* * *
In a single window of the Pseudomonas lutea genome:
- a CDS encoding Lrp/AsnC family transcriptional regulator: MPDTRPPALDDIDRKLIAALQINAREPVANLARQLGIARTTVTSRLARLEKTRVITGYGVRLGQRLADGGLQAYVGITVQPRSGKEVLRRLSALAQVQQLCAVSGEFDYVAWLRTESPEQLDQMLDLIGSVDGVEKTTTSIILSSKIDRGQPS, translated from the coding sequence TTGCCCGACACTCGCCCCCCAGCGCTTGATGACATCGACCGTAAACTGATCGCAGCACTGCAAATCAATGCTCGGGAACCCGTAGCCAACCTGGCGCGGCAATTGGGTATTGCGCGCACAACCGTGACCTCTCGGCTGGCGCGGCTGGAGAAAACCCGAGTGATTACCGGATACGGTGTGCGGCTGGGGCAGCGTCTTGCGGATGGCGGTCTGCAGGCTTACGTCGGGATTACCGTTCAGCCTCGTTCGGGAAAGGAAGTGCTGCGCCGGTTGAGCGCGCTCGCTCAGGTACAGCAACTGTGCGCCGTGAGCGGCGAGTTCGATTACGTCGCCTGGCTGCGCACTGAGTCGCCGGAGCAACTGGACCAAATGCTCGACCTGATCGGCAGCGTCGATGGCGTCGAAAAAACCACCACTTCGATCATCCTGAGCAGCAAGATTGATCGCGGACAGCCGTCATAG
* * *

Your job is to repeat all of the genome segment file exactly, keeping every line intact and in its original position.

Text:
In a single window of the Pseudomonas lutea genome:
- a CDS encoding Lrp/AsnC family transcriptional regulator: MPDTRPPALDDIDRKLIAALQINAREPVANLARQLGIARTTVTSRLARLEKTRVITGYGVRLGQRLADGGLQAYVGITVQPRSGKEVLRRLSALAQVQQLCAVSGEFDYVAWLRTESPEQLDQMLDLIGSVDGVEKTTTSIILSSKIDRGQPS, translated from the coding sequence TTGCCCGACACTCGCCCCCCAGCGCTTGATGACATCGACCGTAAACTGATCGCAGCACTGCAAATCAATGCTCGGGAACCCGTAGCCAACCTGGCGCGGCAATTGGGTATTGCGCGCACAACCGTGACCTCTCGGCTGGCGCGGCTGGAGAAAACCCGAGTGATTACCGGATACGGTGTGCGGCTGGGGCAGCGTCTTGCGGATGGCGGTCTGCAGGCTTACGTCGGGATTACCGTTCAGCCTCGTTCGGGAAAGGAAGTGCTGCGCCGGTTGAGCGCGCTCGCTCAGGTACAGCAACTGTGCGCCGTGAGCGGCGAGTTCGATTACGTCGCCTGGCTGCGCACTGAGTCGCCGGAGCAACTGGACCAAATGCTCGACCTGATCGGCAGCGTCGATGGCGTCGAAAAAACCACCACTTCGATCATCCTGAGCAGCAAGATTGATCGCGGACAGCCGTCATAG